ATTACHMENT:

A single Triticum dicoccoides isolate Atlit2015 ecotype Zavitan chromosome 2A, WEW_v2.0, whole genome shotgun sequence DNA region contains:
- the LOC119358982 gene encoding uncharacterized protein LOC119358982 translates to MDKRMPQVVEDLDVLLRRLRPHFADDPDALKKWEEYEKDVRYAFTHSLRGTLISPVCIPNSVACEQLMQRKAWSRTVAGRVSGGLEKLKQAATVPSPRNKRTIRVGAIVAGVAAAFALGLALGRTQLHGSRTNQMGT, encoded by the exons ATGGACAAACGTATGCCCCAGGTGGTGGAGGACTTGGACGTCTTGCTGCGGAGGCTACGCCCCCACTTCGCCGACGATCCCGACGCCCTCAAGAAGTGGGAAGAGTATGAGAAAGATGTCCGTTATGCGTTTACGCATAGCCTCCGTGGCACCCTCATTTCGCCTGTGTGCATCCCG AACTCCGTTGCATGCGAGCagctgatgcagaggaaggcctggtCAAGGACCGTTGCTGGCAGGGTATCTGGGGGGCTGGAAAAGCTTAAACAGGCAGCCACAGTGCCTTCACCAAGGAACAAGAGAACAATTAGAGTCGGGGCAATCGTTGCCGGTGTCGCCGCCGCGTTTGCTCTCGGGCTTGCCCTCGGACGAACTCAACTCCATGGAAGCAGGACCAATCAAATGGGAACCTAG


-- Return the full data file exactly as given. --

A single Triticum dicoccoides isolate Atlit2015 ecotype Zavitan chromosome 2A, WEW_v2.0, whole genome shotgun sequence DNA region contains:
- the LOC119358982 gene encoding uncharacterized protein LOC119358982 translates to MDKRMPQVVEDLDVLLRRLRPHFADDPDALKKWEEYEKDVRYAFTHSLRGTLISPVCIPNSVACEQLMQRKAWSRTVAGRVSGGLEKLKQAATVPSPRNKRTIRVGAIVAGVAAAFALGLALGRTQLHGSRTNQMGT, encoded by the exons ATGGACAAACGTATGCCCCAGGTGGTGGAGGACTTGGACGTCTTGCTGCGGAGGCTACGCCCCCACTTCGCCGACGATCCCGACGCCCTCAAGAAGTGGGAAGAGTATGAGAAAGATGTCCGTTATGCGTTTACGCATAGCCTCCGTGGCACCCTCATTTCGCCTGTGTGCATCCCG AACTCCGTTGCATGCGAGCagctgatgcagaggaaggcctggtCAAGGACCGTTGCTGGCAGGGTATCTGGGGGGCTGGAAAAGCTTAAACAGGCAGCCACAGTGCCTTCACCAAGGAACAAGAGAACAATTAGAGTCGGGGCAATCGTTGCCGGTGTCGCCGCCGCGTTTGCTCTCGGGCTTGCCCTCGGACGAACTCAACTCCATGGAAGCAGGACCAATCAAATGGGAACCTAG